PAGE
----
Many diners in the United States know dosas as the crisp, oversize folds served at South Indian restaurants. But those dosas have a large extended family: dosas from Karnataka made with grated cucumber; dosas from Tamil Nadu made with pearl millet flour; and dosas from Kerala made with jaggery. There are lacy-edged dosas and cakelike dosas, delicate dosas that crumple like hankies, and fat, deeply pocked dosas that break where they’re creased. If you’ve never made dosas at home, a good place to start is this simple rice and urad dal batter. Traditionally, the batter relies on a wild fermentation that flourishes in warm kitchens, but many cooks hack this, reaching for packets of dosa mix or adding yeast to ensure that the fermentation kicks off properly. A powerful blender is crucial to getting a fine, smooth batter. You’ll know it’s ready when it’s very foamy and smells a little sour.
  • Total:
  • Serves: 20 persons



  1. Step 1

    In a large bowl, mix the rice, dal and fenugreek. Rinse a few times with water, then fill the bowl with water and leave to soak for 4 to 8 hours. Drain the mixture and mix at high speed in a blender, gradually adding 1 1/2 cups lukewarm water, until very smooth and pale. Add the yeast and 1/2 teaspoon salt and mix again.
  2. Step 2

    Scrape batter into a large bowl and cover. Let ferment at room temperature until the batter has mushroomed and nearly doubled in size, and is foamy all the way through, 8 to 12 hours.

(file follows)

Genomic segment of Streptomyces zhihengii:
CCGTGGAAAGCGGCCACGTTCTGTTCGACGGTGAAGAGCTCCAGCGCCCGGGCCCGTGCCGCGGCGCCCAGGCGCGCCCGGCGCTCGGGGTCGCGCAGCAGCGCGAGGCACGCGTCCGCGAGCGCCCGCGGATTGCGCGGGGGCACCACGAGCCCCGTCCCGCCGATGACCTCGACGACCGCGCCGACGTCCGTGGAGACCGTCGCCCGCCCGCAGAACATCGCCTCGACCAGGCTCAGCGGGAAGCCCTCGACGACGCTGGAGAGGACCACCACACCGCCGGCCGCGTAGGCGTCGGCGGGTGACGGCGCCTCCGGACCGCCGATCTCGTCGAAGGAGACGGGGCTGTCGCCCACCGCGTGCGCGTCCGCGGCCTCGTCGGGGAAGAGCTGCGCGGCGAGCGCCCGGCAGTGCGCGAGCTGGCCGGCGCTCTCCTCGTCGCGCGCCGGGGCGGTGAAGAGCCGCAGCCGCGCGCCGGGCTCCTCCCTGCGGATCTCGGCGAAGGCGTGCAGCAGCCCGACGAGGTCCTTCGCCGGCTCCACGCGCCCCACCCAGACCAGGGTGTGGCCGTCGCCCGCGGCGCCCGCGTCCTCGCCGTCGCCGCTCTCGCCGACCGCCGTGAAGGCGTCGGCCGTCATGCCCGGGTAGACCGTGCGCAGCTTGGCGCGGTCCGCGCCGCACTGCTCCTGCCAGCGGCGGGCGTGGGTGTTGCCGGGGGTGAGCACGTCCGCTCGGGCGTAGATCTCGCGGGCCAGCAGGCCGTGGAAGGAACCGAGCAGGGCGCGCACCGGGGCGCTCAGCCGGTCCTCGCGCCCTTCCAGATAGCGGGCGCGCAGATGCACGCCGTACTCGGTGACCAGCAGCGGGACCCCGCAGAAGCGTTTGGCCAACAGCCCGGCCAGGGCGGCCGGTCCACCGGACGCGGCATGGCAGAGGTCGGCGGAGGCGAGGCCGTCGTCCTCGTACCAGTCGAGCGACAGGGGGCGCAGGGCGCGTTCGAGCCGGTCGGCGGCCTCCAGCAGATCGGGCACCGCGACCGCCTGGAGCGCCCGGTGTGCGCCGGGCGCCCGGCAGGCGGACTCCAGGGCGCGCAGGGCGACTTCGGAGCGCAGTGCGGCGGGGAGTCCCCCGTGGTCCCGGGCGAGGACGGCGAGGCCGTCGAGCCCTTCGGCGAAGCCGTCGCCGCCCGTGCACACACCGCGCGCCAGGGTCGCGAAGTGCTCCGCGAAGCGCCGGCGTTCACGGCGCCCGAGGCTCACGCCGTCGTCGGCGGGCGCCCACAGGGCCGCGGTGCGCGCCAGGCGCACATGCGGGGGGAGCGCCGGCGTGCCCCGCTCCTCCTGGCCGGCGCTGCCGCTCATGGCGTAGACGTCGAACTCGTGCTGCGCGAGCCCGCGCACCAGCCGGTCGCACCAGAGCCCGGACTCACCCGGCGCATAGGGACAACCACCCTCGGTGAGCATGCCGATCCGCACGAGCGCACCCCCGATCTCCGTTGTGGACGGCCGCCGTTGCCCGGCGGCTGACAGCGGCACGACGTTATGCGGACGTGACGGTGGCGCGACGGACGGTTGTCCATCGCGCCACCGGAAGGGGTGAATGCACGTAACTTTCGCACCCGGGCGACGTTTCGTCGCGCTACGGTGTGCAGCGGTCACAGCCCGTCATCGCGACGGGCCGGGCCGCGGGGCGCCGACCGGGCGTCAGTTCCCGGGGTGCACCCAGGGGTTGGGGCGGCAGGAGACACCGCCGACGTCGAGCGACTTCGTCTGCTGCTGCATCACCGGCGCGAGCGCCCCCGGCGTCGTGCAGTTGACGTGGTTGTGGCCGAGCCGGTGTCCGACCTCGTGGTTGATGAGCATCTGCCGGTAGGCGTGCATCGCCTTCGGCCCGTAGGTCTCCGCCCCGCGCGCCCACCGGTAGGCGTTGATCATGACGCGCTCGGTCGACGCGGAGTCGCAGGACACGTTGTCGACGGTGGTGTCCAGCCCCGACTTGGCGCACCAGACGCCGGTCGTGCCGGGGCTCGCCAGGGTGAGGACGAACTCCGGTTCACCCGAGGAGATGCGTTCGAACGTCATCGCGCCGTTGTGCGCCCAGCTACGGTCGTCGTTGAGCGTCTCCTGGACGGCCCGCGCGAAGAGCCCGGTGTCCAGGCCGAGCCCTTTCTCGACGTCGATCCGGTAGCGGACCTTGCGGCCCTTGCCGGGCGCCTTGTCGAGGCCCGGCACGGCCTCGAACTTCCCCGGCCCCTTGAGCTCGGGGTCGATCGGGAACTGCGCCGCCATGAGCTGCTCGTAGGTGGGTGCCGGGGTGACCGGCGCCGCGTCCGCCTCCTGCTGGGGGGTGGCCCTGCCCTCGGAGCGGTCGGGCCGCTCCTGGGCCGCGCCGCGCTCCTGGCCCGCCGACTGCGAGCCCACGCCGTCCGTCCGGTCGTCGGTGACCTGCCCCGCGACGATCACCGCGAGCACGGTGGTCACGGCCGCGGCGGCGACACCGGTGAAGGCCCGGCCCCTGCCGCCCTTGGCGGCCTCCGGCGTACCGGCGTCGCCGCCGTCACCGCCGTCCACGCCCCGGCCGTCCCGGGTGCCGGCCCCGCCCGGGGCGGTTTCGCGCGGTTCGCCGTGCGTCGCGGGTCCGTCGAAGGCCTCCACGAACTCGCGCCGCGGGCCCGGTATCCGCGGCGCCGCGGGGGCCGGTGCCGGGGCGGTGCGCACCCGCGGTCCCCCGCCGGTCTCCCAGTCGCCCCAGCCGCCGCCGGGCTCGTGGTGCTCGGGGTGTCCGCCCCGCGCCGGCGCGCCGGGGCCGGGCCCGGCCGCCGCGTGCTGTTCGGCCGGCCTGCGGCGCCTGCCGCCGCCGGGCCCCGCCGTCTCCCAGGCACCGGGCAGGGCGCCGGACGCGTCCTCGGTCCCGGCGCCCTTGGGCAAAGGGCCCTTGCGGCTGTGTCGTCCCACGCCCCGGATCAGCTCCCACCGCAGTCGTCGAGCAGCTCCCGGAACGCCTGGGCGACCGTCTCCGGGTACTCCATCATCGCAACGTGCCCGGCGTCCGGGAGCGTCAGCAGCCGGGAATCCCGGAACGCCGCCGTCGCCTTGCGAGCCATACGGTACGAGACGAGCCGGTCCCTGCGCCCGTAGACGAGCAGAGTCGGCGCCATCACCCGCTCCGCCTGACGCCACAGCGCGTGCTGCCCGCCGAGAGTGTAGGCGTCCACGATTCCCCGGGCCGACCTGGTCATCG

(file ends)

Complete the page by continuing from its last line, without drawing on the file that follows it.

3. Step 3

    Gently stir in the remaining 1 teaspoon salt, which will cause the batter to deflate slightly. The batter should make ribbons when ladled back onto itself; add 1 tablespoon of water at a time, if needed, to thin it out.
  4. Step 4

    Heat a medium nonstick skillet over medium. When hot, lower the heat to medium-low, then lightly grease the inside of the skillet with ghee. Ladle about 1/4 cup batter into the center of the pan. Using the bottom of the ladle, gently smooth the batter in an outward spiral to form a 6-inch disk. Drizzle the top of the dosa with 1 teaspoon ghee.
  5. Step 5

    When the top turns white and spongy, and the edges of the dosa turn golden and start to release from the pan, in 3 to 4 minutes, loosen the dosa from the pan using an offset spatula. Peek to check the bottom of the dosa: If the bottom is brown, flip the dosa. Otherwise, let it cook a little longer, then loosen it all the way and flip. Let cook on the second side for about 30 seconds, then transfer it to a plate.
  6. Step 6

    Repeat with remaining batter, adding more ghee as needed.